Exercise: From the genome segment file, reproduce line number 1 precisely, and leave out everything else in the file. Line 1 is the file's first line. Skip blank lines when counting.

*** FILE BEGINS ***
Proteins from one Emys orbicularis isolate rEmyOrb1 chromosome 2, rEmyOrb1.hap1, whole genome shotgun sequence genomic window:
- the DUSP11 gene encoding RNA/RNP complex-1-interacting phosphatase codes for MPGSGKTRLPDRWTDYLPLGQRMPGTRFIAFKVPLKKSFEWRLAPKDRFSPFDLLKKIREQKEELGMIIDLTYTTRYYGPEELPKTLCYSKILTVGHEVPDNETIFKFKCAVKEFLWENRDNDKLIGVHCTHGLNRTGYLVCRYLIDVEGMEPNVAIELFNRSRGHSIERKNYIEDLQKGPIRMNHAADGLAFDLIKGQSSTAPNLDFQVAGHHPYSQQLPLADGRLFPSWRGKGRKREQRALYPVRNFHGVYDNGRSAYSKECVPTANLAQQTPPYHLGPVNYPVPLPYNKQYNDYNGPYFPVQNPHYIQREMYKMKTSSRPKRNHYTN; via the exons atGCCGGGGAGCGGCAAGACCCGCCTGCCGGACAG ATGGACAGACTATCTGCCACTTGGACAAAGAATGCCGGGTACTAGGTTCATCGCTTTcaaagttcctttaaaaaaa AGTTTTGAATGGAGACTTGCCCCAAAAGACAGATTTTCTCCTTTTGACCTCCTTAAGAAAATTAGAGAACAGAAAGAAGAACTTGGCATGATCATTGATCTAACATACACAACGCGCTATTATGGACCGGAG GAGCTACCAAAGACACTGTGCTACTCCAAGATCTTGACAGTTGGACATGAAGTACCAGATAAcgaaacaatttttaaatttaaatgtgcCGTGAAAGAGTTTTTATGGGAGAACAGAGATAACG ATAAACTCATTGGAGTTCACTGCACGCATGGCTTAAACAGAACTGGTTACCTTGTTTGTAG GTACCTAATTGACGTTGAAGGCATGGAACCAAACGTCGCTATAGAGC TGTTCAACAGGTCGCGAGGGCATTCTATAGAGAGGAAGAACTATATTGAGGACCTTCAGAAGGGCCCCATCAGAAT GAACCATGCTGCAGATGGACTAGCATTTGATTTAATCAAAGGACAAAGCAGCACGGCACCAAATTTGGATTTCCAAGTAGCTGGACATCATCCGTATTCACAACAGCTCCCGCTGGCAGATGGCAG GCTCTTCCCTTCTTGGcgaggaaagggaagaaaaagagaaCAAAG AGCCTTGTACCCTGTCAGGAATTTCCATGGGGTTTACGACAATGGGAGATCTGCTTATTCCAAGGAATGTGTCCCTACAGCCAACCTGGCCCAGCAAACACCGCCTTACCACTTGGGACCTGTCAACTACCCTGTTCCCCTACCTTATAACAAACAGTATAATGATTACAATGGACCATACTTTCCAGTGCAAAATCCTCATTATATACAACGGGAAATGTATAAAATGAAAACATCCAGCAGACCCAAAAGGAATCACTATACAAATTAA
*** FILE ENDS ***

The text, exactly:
Proteins from one Emys orbicularis isolate rEmyOrb1 chromosome 2, rEmyOrb1.hap1, whole genome shotgun sequence genomic window: